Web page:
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UK news in brief

by
21 June 2024

Diocese of Worcester

Canon Stephen Edwards

Canon Stephen Edwards

Next Dean of Worcester announced

THE next Dean of Worcester is to be Canon Stephen Edwards, who has been Interim Dean since September, after the Very Revd Peter Atkinson retired. Canon Edwards trained for ordination at Westcott House, Cambridge, was ordained deacon in 1996, and served his title in Colwyn Bay, in St Asaph diocese. He served as Priest-in-Charge of Christ Church, Brynymaen, in the same diocese, from 1999 to 2002, when he moved Manchester diocese. He served two incumbencies and was also Area Dean of Withington from 2013 until 2019. He became a Residentiary Canon of Worcester Cathedral in 2019. He will be installed as Dean on 15 September.

 

Poll: most oppose deselection of Campanale

AN OPINION poll of 2001 UK adults, conducted last week by Whitestone Insight, found that 75 per cent of respondents opposed the deselection of David Campanale as a Liberal Democrat parliamentary candidate (News, 14 June). Mr Campanale, an Anglican layman, is suing the party under the Equality Act, claiming that he has been subject to discrimination because of his Christian beliefs. The chief executive of Whitestone Insight, Andrew Hawkins, said: “The findings underscore the public’s unease with the perceived marginalisation of Christians in politics, and highlight the need for political parties to foster a more inclusive environment for individuals of all faiths and beliefs.” The poll also found that more than half the Liberal Democrat respondents — 57 per cent — believed that Mr Campanale should not have been deselected.

 

Henry Smith Charity funds five-year pastoral programme

THE Henry Smith Charity has awarded £1.9 million to St Luke’s for Clergy Wellbeing to support a five-year evaluated programme of “pastoral supervision and reflective practice” for clergy, it was announced last week. The plan is to support 830 clergy through group- and one-to-one sessions in the programme, and to employ suitably qualified people to train as diocesan supervisors. During the programme, evidence will be collated and evaluated by Sharon Jagger, of York St John University, and Alex Fry, of Bournemouth University, “to build the case for cultural and organisational change”. The funding is in addition to the £750,000 that the Henry Smith Charity spends each year on clergy grants. The programme manager at St Luke’s for Clergy Wellbeing, Jacqueline Ede, said: “Five years provides a genuine opportunity to make a lasting difference for the clergy of the present and the future.”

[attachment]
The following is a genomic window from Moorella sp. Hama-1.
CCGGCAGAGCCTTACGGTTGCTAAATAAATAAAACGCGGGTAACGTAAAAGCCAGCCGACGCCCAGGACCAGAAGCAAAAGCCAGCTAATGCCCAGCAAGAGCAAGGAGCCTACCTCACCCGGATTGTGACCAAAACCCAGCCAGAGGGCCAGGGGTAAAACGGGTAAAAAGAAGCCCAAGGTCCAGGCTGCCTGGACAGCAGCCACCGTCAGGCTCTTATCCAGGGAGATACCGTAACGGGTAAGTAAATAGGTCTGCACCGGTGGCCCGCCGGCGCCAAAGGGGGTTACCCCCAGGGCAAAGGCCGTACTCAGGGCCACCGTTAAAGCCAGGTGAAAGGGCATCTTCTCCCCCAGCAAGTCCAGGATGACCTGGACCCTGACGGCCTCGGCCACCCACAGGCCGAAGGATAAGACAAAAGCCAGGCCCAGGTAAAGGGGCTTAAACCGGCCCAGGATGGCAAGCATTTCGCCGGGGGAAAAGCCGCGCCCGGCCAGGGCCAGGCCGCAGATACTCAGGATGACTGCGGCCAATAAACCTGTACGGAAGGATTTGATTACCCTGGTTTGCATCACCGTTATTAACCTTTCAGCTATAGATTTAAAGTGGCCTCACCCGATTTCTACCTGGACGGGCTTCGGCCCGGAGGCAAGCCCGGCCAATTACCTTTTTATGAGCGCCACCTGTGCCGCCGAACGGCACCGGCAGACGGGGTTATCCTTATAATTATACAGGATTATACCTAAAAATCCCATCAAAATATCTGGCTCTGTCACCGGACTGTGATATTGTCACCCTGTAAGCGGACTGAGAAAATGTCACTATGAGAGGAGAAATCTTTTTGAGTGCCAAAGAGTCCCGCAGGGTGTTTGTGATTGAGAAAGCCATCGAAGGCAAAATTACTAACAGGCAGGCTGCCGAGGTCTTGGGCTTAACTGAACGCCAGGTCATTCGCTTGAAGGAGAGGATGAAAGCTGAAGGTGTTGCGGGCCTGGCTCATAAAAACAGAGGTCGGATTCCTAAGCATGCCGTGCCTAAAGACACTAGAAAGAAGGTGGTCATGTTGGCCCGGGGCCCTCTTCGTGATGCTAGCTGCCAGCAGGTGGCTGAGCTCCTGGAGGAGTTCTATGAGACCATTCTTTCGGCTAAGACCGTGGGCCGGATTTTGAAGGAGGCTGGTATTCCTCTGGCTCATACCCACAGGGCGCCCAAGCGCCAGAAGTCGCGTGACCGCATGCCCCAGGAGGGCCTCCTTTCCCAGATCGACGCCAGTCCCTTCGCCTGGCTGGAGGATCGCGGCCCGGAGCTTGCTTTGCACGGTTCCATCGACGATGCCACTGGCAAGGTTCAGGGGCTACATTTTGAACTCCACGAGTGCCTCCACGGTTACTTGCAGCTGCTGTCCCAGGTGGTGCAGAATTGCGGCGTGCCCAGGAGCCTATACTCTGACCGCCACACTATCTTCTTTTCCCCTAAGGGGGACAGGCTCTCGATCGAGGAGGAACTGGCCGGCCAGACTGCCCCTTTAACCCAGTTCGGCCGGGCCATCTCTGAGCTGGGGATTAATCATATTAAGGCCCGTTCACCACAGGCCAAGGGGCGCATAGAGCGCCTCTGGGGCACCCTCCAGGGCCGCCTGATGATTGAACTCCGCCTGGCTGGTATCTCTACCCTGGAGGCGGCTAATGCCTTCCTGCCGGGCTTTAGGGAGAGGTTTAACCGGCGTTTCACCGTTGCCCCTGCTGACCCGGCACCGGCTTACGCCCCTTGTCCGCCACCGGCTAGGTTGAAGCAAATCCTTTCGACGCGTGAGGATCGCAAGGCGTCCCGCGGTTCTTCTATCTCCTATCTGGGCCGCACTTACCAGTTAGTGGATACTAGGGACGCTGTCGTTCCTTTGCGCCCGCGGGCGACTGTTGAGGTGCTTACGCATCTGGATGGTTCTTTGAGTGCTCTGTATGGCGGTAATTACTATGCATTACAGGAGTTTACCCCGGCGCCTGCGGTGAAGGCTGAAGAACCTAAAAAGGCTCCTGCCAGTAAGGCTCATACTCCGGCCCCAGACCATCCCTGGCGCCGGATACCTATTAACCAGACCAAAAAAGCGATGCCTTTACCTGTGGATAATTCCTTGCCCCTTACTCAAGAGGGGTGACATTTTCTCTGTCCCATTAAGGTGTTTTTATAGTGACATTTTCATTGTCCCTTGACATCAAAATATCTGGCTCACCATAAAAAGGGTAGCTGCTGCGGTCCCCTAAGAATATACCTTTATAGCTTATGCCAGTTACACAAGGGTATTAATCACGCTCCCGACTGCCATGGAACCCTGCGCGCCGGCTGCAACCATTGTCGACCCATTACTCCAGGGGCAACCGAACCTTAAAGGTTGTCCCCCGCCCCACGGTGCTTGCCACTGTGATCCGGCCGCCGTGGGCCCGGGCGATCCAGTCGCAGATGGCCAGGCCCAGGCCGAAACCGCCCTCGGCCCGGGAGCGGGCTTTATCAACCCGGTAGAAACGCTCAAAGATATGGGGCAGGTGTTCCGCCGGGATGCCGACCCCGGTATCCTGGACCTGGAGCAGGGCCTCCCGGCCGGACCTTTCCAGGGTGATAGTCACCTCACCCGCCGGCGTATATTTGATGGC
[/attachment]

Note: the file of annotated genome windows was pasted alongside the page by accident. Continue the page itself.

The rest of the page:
Diocese of NewcastleFaith and hope: the Bishop of Newcastle, Dr Helen-Ann Hartley, opens the Salt and Light Festival, held near Hadrian’s Wall at the weekend. The event, organised by the dioceses of Newcastle, Carlisle, Durham, Leeds, and York explored leadership and opportunities for spiritual growth in the rural north, including economic challenges

 

Cathedral marks Refugee Week with award

NORWICH CATHEDRAL has been awarded Cathedral of Sanctuary status for its work in welcoming and resettling refugees in Norwich, it was announced over the weekend, before the start of national Refugee Week on Monday. The awards are organised by the Cathedral of Sanctuary movement in partnership with English+. The Dean of Norwich, the Very Revd Dr Andrew Braddock, said: “Norwich has a long history of welcoming the stranger. . . The Cathedral’s exhibition for Refugee Week celebrates the rich contribution of those from around the world who have made this city their home.”

 

Concerns over Cathedral Christmas market

AN APPLICATION by Manchester Cathedral to hold a one-day Christmas market on Cathedral Street, in November, has been criticised by Greater Manchester Police and Manchester City Council, the BBC reports. Police have raised concerns over how “public safety will be managed and the exact area where the market will be located”. The Council’s licensing team have said that there was no plan for how numbers would be monitored. A licensing sub-committee meeting was to consider an application for a Temporary Event Notice this week. A cathedral spokesperson said: “We would like to create a family-friendly Christmas village around the Cathedral, and it is our intention to work with the city council and the wider area to stage something that enhances the Christmas market experience in our city. It will also contribute towards the annual £1.4-million running costs of our Grade I listed Cathedral.” The one-day event is not connected to the Manchester Christmas Markets, which are organised by the council.

 

Correction: the Revd Marisa Cockfield is a former officer in the Royal Naval Reserve, not a military chaplain as we incorrectly stated in our D-Day news story (News, 14 June). We apologise for the error.

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